We got Novak's for lunch, which is nice, but a) they brought the food to us, so we didn't get to walk down and eat there, which is always nice, and b) since we were in the BFASA offices, there was no ketchup for my burger. It was still okay, but if I'm going to eat something that's not good for me, I want to feel like at least I'm enjoying the experience. But when you're wolfing down a 1/2-lb. cheeseburger and it doesn't even taste that good, it compounds your guilt.

We read some really good promotion essays by 8th-graders. I have juniors who can't write that well. I'm being serious.

We heard the story of a date that an anonymous member of the committee had with some guy who took her out for dinner, then to a karaoke bar where he got up in front and sang "Folsom Prison Blues." Now, as you all know, "Folsom Prison Blues" is my second-favorite song. However, I cannot support the idea of doing karaoke on a first date. Especially if it's just you and your date. I could maybe--maybe--understand if you were out with a group of your friends. But I know this to be absolutely true: People who go out alone and do karaoke are the saddest people in the world. People who do it on first dates are next in line.

The day ended around 2:30, when we had to share where we felt that progress was being made, a question that always strikes me as funny in that particular context. I believe I said that I was looking forward to making more strides with the new English 11 curriculum, my subtle way of suggesting that I would rather be in the classroom.

And really, that's the bottom line. People always ask if I like teaching, and I always say, "From 7:25-5:00 every day, I love it. I am always going to be a teacher because I love teaching. But there's a lot to being a teacher that isn't teaching, and I could do without it." So there you have it. Thank you for reading my blog. (The correct response to that statement should have been: You're welcome. Did you get it? If not, there's room in Advanced Comp.)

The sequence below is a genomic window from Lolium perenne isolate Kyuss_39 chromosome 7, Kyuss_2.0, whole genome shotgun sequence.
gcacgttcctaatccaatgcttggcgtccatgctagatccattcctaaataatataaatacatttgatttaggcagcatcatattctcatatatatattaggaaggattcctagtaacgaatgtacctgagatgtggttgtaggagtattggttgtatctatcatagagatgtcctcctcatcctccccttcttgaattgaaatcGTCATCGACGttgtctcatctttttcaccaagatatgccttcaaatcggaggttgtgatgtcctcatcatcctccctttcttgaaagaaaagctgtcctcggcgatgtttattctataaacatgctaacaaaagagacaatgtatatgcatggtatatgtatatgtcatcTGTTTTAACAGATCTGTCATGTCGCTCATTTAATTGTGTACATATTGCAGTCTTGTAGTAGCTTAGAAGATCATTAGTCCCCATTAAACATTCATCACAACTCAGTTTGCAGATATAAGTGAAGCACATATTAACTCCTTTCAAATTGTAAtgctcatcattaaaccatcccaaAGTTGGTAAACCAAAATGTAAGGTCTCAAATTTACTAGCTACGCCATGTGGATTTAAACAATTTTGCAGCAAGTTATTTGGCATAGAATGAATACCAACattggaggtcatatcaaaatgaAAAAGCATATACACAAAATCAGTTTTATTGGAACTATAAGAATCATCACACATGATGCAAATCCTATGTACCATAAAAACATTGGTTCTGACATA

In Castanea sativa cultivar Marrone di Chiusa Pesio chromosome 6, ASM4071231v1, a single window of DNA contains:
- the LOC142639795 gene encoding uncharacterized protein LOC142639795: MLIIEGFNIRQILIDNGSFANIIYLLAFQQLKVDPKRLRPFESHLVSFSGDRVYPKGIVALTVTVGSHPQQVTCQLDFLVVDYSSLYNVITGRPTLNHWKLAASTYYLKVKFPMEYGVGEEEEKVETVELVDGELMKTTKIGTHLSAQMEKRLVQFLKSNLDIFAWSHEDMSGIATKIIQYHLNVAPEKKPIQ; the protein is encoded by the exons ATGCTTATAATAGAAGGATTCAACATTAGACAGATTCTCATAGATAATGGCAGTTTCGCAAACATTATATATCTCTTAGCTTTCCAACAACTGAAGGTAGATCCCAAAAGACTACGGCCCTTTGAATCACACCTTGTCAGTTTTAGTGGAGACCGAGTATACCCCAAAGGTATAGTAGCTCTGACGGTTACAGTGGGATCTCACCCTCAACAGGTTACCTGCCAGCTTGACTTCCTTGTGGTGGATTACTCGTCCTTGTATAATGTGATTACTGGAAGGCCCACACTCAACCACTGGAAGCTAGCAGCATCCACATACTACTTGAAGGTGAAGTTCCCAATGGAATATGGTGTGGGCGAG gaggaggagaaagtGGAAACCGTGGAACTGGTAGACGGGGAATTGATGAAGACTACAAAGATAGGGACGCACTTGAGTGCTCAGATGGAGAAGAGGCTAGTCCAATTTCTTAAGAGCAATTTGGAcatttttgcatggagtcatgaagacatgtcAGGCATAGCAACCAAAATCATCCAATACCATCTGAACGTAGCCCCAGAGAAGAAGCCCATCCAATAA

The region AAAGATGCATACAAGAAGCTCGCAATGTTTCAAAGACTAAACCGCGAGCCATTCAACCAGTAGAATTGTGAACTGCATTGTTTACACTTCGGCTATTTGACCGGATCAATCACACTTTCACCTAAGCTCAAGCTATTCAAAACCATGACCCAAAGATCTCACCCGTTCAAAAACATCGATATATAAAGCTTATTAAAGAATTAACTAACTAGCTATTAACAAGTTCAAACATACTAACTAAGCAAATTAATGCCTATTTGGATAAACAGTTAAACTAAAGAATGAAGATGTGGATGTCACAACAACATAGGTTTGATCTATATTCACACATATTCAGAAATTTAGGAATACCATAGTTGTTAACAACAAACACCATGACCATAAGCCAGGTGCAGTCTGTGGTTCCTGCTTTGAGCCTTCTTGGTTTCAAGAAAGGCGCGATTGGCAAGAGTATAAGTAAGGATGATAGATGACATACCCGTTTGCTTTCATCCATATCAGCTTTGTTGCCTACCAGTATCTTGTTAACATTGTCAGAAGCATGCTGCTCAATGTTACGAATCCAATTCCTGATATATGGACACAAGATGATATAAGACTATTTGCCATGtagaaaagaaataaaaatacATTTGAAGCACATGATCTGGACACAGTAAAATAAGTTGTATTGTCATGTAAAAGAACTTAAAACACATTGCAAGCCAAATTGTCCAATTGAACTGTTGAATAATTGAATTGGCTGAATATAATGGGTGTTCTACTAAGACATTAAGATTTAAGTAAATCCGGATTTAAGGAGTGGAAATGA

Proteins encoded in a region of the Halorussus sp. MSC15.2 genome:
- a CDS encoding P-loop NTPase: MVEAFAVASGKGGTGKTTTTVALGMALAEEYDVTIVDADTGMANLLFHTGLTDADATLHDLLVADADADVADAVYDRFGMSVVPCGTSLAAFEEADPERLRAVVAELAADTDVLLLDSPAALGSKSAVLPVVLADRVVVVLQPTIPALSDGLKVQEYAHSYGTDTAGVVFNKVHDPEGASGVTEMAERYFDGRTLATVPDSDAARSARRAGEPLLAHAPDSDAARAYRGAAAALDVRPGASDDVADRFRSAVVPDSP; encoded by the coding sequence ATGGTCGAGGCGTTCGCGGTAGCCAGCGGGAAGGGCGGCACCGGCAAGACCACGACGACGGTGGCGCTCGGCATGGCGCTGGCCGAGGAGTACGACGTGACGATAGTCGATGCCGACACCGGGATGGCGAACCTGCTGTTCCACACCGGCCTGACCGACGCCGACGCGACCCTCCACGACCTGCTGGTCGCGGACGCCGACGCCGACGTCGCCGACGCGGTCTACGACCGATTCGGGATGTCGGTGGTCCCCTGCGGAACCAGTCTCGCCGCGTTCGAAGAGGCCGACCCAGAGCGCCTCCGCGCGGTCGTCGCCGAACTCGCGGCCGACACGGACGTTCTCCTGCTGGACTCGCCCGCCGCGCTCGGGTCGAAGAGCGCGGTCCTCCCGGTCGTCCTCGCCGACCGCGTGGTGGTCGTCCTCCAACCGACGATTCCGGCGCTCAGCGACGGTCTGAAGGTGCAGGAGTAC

Later gators.

3 comments:

Sara said...

I'm pretty sure that Charlie can identify the front, back, pages, and words in books, and he's two. And, he says, "please" and "thank you" a lot - as in, "I want the bat, please....thanks." So, is he ready for first grade? I knew he was a genius.

Stacy said...

I'm not a high school teacher, and I shiver at the word curriculum. And, we don't get cheeseburgers or hear about really weird first dates at our meetings.

BP said...

1. I know what DIBELS is. It is a terribly inappropriate measurement of early childhood students' literacy.

2. Jerry L. Johns' inventory is nice, but not in Spanish, so therefore not useful to me.

3. You think it's ridiculous that students are asked to identify the front of the book, the back of the book, where to start reading, and identify word vs. letter, but you were spoken to as a child. You had books at your home. There are lots of kids that never have those opportunities that you had, so it's important not only that we assess that, but that we teach that. And, you'd be amazed at the number of kids, even in first grade that have difficulty distinguishing between a letter and a word.

4. I also teach them to count to 100, read, write, speak, become lifelong learners, and interact with other human beings. It's an intense year.